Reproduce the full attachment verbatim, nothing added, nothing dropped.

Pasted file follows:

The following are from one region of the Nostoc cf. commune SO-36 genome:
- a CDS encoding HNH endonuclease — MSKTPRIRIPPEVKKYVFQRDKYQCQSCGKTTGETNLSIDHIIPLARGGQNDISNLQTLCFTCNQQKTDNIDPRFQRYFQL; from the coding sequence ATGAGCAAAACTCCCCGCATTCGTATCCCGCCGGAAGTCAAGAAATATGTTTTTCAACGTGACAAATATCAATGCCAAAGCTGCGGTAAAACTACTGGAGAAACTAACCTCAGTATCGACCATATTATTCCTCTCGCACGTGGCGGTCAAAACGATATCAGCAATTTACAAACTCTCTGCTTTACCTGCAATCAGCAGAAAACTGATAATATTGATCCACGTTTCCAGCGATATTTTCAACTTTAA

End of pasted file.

The following are from one region of the Nostoc cf. commune SO-36 genome:
- a CDS encoding HNH endonuclease — MSKTPRIRIPPEVKKYVFQRDKYQCQSCGKTTGETNLSIDHIIPLARGGQNDISNLQTLCFTCNQQKTDNIDPRFQRYFQL; from the coding sequence ATGAGCAAAACTCCCCGCATTCGTATCCCGCCGGAAGTCAAGAAATATGTTTTTCAACGTGACAAATATCAATGCCAAAGCTGCGGTAAAACTACTGGAGAAACTAACCTCAGTATCGACCATATTATTCCTCTCGCACGTGGCGGTCAAAACGATATCAGCAATTTACAAACTCTCTGCTTTACCTGCAATCAGCAGAAAACTGATAATATTGATCCACGTTTCCAGCGATATTTTCAACTTTAA